The tremolo guitar technique may seem simple being that it is only a single note repeated many times at a fast speed. But don’t let the apparent simplistic description fool you into thinking the technique is easy - it’s not. I describe the technique and offer some simple guidelines on how to practice and master tremolo.
If you are a beginner and want to learn music theory, then concentrate on the relationship between chords and scales. By focusing on those 2 elements, also known as harmony and melody, you will learn a large amount of music theory. In this article, I keep things simple and give a 5 topic outline to help you learn theory so you can become a better musician.
This article sticks to the basics of the various gauges of acoustic guitar strings. I cover the basic construction of guitar strings and cover why one gauge of guitar string size is preferable than other sizes. It boils down to your decision on the sound you want and your level of playing.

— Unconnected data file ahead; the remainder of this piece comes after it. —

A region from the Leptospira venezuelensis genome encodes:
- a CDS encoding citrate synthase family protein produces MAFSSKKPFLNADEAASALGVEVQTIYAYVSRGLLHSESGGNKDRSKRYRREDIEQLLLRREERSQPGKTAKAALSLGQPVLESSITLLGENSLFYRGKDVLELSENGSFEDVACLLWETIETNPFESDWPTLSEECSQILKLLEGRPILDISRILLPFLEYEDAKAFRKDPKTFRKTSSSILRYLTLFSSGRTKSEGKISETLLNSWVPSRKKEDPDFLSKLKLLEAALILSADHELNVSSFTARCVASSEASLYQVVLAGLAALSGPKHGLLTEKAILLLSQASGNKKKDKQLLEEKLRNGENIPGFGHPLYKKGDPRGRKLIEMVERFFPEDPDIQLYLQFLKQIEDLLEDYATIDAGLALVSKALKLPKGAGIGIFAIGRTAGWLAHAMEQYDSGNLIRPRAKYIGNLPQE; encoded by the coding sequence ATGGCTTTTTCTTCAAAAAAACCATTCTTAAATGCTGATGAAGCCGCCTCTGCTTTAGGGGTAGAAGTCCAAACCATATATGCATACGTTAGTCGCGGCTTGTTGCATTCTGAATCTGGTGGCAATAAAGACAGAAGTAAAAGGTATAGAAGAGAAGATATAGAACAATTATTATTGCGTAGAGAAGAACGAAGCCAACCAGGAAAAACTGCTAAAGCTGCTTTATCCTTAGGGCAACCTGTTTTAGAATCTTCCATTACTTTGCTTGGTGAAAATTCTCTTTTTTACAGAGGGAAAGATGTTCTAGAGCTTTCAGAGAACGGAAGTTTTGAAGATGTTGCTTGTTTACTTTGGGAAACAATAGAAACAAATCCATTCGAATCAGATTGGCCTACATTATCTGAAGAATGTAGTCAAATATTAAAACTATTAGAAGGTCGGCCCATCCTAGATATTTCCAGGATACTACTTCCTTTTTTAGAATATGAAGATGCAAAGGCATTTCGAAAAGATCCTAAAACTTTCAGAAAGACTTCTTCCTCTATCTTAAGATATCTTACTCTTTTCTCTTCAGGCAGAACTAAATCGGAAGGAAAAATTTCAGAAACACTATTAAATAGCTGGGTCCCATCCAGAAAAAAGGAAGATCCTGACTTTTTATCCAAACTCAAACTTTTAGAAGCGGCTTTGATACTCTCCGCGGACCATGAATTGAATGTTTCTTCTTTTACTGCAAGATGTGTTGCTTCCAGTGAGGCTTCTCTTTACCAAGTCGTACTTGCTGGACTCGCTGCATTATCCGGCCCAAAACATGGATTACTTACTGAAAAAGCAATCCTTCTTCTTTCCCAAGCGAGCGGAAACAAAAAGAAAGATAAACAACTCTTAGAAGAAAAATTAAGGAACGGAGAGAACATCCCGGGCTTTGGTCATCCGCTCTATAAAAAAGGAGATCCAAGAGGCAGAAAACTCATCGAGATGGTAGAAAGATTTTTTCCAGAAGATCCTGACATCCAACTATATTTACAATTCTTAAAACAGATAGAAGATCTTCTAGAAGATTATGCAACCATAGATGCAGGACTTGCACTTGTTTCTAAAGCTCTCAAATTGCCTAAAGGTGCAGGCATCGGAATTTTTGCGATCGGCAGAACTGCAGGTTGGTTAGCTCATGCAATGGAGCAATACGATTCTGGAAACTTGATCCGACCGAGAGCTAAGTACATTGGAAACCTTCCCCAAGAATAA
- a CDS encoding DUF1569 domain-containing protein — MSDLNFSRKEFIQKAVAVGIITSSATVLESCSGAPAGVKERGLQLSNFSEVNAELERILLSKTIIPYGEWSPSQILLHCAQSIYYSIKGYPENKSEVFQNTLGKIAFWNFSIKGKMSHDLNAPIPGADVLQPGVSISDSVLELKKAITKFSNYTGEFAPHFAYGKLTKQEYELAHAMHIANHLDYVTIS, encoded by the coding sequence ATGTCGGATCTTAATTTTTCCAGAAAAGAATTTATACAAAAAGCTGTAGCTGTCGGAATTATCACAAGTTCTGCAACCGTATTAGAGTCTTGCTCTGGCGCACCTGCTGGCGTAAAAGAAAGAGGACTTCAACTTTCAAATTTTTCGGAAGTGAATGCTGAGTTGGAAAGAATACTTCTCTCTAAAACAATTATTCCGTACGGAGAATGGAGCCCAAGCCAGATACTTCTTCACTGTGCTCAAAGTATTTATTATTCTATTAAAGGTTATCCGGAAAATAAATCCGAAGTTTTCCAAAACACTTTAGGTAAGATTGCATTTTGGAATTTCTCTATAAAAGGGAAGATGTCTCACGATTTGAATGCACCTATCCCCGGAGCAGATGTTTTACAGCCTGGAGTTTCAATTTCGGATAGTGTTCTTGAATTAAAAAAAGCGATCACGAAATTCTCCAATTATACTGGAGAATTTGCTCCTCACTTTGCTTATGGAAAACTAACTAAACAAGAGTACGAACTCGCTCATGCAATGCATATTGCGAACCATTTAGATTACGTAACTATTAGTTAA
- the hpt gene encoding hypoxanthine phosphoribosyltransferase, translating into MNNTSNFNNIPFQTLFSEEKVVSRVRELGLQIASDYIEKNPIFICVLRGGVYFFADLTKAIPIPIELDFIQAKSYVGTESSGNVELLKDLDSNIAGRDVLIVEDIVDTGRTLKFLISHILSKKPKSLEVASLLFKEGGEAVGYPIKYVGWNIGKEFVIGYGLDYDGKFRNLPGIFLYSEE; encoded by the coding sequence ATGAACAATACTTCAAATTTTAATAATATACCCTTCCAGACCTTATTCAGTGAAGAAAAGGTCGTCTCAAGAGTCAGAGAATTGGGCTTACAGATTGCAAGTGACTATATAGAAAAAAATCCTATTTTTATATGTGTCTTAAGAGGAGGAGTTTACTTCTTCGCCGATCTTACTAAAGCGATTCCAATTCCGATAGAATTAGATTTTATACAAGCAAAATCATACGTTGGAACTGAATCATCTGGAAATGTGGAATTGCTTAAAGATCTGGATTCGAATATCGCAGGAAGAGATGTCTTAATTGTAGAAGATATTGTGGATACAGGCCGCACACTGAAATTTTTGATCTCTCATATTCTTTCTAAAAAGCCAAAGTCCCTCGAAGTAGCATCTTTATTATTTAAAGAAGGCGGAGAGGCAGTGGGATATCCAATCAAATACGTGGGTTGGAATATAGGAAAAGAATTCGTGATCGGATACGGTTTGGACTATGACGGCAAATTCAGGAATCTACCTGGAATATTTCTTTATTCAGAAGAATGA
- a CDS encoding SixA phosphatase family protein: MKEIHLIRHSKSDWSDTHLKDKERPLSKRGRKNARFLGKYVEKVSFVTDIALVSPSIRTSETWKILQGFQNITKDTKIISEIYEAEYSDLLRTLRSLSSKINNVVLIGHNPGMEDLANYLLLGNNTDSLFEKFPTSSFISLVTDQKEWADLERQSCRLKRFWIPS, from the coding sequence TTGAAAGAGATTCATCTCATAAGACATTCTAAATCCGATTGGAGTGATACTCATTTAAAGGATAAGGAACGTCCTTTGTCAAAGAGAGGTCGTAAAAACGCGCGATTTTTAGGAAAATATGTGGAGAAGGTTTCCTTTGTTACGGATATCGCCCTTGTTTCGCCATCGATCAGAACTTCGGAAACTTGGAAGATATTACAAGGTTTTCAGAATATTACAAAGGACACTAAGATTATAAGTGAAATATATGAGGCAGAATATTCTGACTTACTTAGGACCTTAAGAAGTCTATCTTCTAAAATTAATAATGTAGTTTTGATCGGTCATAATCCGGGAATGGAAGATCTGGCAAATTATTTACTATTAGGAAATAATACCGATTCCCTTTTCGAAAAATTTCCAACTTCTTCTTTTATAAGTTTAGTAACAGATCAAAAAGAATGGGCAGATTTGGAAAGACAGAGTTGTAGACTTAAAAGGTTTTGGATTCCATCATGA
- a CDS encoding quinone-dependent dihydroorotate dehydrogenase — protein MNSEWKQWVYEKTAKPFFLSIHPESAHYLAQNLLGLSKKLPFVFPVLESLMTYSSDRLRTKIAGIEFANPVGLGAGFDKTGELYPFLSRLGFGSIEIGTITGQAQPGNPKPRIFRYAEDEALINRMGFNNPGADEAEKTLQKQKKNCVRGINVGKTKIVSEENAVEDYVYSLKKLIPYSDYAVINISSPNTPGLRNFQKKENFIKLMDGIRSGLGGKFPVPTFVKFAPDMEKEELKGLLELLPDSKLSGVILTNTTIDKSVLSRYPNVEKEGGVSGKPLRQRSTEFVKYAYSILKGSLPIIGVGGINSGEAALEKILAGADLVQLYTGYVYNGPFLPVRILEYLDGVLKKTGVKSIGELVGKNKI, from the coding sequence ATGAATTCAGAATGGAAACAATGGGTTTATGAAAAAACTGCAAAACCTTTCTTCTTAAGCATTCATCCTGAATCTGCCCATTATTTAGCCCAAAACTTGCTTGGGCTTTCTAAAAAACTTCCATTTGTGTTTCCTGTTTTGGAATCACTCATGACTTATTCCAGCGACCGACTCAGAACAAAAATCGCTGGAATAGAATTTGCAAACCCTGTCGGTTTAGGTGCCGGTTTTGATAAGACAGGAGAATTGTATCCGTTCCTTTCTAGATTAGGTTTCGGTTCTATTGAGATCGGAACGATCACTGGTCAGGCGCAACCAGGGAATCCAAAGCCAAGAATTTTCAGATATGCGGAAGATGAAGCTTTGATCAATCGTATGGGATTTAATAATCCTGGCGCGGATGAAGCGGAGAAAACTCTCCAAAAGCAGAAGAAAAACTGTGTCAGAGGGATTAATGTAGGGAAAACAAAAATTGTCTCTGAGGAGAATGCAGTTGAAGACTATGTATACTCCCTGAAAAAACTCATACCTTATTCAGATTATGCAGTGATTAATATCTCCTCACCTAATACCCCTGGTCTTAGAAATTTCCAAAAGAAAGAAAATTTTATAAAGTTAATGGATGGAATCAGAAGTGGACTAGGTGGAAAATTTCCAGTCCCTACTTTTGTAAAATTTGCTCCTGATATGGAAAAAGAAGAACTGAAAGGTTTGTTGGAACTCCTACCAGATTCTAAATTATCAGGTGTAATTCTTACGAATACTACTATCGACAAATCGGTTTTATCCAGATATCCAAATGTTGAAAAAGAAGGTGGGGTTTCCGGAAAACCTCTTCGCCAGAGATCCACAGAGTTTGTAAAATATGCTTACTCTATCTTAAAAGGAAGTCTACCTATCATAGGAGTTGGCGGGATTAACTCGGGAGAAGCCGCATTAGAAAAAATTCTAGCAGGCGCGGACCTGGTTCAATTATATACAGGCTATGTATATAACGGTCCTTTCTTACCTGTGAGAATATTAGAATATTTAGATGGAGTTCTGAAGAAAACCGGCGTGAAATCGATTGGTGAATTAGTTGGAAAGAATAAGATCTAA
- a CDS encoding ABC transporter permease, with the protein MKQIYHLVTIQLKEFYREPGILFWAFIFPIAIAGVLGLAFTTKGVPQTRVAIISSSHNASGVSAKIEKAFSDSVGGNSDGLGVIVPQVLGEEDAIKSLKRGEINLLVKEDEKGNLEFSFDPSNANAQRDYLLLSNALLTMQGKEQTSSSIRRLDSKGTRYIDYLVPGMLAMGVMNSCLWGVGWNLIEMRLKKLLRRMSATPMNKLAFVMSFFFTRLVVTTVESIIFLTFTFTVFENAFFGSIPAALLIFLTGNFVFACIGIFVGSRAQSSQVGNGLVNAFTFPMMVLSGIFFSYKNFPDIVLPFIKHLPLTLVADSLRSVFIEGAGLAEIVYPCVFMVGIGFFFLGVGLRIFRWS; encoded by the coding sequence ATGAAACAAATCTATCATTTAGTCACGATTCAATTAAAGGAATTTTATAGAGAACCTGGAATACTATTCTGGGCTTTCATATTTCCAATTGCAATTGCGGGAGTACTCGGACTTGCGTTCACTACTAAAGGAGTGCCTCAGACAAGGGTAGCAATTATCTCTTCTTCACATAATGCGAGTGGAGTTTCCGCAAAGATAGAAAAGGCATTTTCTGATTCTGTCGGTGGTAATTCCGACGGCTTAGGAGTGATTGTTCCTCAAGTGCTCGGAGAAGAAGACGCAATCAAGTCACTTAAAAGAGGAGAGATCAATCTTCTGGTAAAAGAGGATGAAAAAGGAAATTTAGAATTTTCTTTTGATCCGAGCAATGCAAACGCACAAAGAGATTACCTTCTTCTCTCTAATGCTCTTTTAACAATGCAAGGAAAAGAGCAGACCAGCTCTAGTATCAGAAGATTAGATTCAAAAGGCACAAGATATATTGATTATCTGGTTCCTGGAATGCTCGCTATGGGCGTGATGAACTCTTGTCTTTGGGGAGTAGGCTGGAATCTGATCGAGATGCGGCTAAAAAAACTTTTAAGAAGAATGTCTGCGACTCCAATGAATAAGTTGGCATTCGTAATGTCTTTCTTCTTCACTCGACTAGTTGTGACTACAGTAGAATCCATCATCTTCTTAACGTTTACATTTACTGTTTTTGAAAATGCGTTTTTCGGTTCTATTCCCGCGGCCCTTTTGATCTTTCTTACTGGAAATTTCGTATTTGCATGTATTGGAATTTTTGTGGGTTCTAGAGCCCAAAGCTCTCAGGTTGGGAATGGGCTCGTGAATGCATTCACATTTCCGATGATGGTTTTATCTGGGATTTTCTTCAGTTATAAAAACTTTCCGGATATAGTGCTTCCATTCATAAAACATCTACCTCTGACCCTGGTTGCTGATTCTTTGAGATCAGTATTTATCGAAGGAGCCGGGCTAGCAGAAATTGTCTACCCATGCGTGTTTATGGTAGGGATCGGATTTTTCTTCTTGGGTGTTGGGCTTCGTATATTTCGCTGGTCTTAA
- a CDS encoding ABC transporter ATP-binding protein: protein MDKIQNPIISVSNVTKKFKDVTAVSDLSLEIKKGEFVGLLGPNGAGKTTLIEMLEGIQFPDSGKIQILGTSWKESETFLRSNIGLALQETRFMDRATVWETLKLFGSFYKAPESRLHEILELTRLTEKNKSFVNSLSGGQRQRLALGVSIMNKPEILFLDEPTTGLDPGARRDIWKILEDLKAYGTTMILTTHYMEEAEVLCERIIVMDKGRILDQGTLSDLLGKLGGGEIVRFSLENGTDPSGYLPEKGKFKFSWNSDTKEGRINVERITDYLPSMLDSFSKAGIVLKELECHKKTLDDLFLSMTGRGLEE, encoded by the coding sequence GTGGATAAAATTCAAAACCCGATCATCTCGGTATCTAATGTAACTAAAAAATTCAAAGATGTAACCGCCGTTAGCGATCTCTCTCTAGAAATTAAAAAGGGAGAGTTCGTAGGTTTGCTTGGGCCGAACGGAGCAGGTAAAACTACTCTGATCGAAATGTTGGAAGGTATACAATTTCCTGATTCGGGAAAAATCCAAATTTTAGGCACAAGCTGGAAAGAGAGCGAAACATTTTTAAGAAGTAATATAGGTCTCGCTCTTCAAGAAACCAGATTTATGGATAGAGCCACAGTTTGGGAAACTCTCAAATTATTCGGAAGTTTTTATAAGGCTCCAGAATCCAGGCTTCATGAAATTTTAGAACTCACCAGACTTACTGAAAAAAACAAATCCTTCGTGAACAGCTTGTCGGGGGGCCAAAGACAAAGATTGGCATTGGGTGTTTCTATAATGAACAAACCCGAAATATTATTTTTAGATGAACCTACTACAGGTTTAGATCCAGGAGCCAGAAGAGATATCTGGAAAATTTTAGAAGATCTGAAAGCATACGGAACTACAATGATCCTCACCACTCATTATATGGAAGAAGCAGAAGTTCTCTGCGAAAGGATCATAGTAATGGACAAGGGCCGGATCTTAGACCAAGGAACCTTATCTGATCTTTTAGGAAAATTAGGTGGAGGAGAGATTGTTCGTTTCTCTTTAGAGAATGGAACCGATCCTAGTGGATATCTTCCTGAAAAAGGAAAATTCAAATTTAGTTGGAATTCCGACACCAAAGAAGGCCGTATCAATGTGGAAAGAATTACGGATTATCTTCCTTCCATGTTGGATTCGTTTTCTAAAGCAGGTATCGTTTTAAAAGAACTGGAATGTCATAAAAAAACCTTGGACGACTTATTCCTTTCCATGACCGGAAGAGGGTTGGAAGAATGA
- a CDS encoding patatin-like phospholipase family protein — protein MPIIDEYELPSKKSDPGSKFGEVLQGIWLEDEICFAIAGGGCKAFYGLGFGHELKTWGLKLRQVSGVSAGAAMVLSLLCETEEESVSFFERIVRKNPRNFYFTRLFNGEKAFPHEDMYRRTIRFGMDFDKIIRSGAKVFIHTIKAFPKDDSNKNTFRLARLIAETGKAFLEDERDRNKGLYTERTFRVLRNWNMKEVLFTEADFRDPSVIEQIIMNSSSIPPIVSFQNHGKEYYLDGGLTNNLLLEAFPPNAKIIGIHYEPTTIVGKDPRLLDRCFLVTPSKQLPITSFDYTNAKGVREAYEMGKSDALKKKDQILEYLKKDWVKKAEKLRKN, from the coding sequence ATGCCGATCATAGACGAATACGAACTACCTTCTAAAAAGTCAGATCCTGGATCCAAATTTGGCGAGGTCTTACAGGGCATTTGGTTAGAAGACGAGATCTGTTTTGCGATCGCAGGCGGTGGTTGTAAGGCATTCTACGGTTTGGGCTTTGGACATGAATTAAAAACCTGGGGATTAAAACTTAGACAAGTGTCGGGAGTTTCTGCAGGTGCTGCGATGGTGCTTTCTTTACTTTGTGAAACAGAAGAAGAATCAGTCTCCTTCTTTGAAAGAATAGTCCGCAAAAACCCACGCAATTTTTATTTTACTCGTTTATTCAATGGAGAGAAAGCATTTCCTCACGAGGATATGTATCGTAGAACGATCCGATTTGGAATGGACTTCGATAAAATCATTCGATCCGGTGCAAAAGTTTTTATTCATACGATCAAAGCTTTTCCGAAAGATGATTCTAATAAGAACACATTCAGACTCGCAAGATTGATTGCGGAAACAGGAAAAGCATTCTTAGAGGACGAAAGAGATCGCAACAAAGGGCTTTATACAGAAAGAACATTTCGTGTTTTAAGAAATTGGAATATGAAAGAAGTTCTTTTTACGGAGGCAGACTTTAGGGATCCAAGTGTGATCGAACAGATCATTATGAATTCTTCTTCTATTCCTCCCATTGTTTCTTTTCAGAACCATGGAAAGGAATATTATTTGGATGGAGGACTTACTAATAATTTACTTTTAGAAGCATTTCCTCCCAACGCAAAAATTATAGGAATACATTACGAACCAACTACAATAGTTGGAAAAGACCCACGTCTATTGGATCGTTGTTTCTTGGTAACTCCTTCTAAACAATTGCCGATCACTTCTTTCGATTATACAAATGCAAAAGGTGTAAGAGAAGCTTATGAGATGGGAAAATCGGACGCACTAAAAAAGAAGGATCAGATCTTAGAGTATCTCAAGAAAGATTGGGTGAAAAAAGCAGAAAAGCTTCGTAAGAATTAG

If you are a beginner musician trying to learn how to play guitar without a teacher then you have two choices when it comes to learning. You can either learn by playing songs you like or you can learn music theory and reading sheet music. For me the answer is obvious – you should learn…
You will often see musicians in forums asking about a particular chord name and what it is. Usually, its the complex chord names that cause confusion, ones with sharp-this and/or flat that in the name. I have a 5-point checklist to deconstruct any chord name which will help you with all chord names you encounter.
I cover the missing notes from the pentatonic scale that builds 6 of the 7 modes of the major scale. I'll even cover a simple trick to play the Locrian pentatonic. First I compare the major pentatonic to the Ionian, Lydian and Mixolydian modes. Then I compare the minor pentatonic scale to the Dorian, Phrygian and Aeolian modes.